Most states’ landlord-tenant laws, at least for residences, protect tenants who complain about the conditions. Generally speaking, a landlord may not retaliate against a complaining tenant (assuming the tenant made the complaint in the proper form) by evicting the tenant, raising the rent, or reducing services. In Oregon, and probably in Washington, no-cause termination notices also are prohibited if the intent is to retaliate. The question under most of these laws is exactly what retaliate means. The Oregon Supreme Court recently issued a ruling that appears to resolve that question favorably to tenants.
In the Oregon case, the tenants complained about electrical problems at about the same time the manager noticed that the building’s service mast was damaged. Oregon requires landlords to provide electricity in good working order. Two inspections determined that repairs were necessary. The day after the second inspection, the manager informed the tenants that the landlord had decided to terminate the lease, and a no-cause notice of termination was delivered the following day. The only reason stated for the termination in the notice was a need to make repairs, including electricity. The tenants refused to move, and when the landlord filed an eviction, they argued that the termination notice was in retaliation for their complaint.
Lower courts ruled that the word “retaliate” in the law implied that the tenant had to prove the landlord intended not only to get rid of a troublesome tenant, or increase rent, or cut back on services, but also that the tenant prove the landlord intended to punish the tenant. The Supreme Court disagreed. Instead, it ruled only that the tenant has to prove that the landlord’s retaliation wouldn’t have happened if the tenant hadn’t exercised his or her rights, such as by complaining about conditions. It also ruled that tenants didn’t have to rule out other reasons for the landlord’s actions.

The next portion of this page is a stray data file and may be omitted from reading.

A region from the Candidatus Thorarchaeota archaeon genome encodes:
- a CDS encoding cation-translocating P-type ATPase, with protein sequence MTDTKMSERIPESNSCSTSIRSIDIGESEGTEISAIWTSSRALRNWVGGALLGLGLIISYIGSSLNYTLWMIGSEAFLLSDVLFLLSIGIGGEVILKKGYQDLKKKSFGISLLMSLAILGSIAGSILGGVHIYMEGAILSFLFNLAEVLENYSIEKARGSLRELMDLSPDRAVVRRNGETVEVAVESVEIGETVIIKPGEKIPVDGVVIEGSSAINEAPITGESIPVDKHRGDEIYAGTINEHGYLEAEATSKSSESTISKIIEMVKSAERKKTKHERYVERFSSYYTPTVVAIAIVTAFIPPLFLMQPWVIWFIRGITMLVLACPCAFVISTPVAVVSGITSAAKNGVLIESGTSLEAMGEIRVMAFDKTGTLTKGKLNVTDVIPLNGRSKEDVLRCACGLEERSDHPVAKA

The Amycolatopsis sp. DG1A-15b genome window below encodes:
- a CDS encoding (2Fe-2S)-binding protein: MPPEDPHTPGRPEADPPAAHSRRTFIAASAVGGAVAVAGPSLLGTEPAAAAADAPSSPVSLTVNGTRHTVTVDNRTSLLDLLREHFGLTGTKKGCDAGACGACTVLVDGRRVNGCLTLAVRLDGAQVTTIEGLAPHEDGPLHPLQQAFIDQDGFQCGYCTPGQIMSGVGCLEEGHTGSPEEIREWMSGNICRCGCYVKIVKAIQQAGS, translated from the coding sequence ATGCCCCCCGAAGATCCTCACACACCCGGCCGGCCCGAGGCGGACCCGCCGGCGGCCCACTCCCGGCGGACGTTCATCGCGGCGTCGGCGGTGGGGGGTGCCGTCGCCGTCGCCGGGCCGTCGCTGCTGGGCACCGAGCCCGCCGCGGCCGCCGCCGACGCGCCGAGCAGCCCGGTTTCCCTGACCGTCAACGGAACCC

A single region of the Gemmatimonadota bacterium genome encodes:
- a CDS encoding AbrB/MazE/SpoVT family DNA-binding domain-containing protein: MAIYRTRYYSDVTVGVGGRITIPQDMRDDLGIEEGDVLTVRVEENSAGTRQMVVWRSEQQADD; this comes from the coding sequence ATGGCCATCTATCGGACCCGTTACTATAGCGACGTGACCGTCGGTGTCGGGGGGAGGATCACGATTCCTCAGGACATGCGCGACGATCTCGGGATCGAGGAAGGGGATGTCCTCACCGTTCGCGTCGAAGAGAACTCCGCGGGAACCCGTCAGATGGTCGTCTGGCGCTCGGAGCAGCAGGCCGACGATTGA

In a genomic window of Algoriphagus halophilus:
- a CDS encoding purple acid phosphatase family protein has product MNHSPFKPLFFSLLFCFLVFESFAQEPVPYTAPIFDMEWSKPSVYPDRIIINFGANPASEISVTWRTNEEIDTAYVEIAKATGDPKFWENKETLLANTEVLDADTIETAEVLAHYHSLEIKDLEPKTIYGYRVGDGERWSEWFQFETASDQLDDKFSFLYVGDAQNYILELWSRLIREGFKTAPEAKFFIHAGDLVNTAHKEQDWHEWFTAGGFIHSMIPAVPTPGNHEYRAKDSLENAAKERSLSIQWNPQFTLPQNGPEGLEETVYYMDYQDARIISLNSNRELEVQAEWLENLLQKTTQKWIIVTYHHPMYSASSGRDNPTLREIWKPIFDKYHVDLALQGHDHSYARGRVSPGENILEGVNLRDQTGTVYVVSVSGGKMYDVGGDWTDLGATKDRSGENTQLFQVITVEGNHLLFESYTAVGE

In the recent case, the Supreme Court sent the case back to the trial court without directing a result, but it strongly implied that the tenants should win based on the absence of any evidence of a reason other than the repairs required by the tenants’ complaint. On the other hand, it also said that a tenant who fails to pay rent, or violates the lease in some other way, wouldn’t be able to claim protection under the retaliation law, and it specifically said that if the landlord had decided to terminate the lease before the tenant complained, the tenant wouldn’t be able to prove retaliation.
The Washington laws specifically say that the tenant only has to prove the landlord intended to retaliate for a protected act, and that landlords’ actions within 90 days of a tenant’s good faith complaint (with a few exceptions) require the landlord to explain their intent.
The Oregon case strengthens tenants’ protections against landlord retaliation. There are also several other laws in Oregon that use the word “retaliate,” including the civil rights laws protecting against discrimination, and the court strongly suggested that it would read those laws the same way. A tenant who thinks a landlord has done something to retaliate should document their complaints and other attempts to assert their rights, and the timing of the responses. A quick adverse act by the landlord may be enough evidence, but if the landlord says something indicating their intent, that makes the case stronger. Landlords who have problem tenants probably should keep records of complaints and problems to prove that they are meeting their requirements under the landlord-tenant laws, but should not try to evict the tenant until it is clear that the tenant has done something else to justify it. Either way, it may be helpful to consult a lawyer for an opinion which side of the line the situation falls on,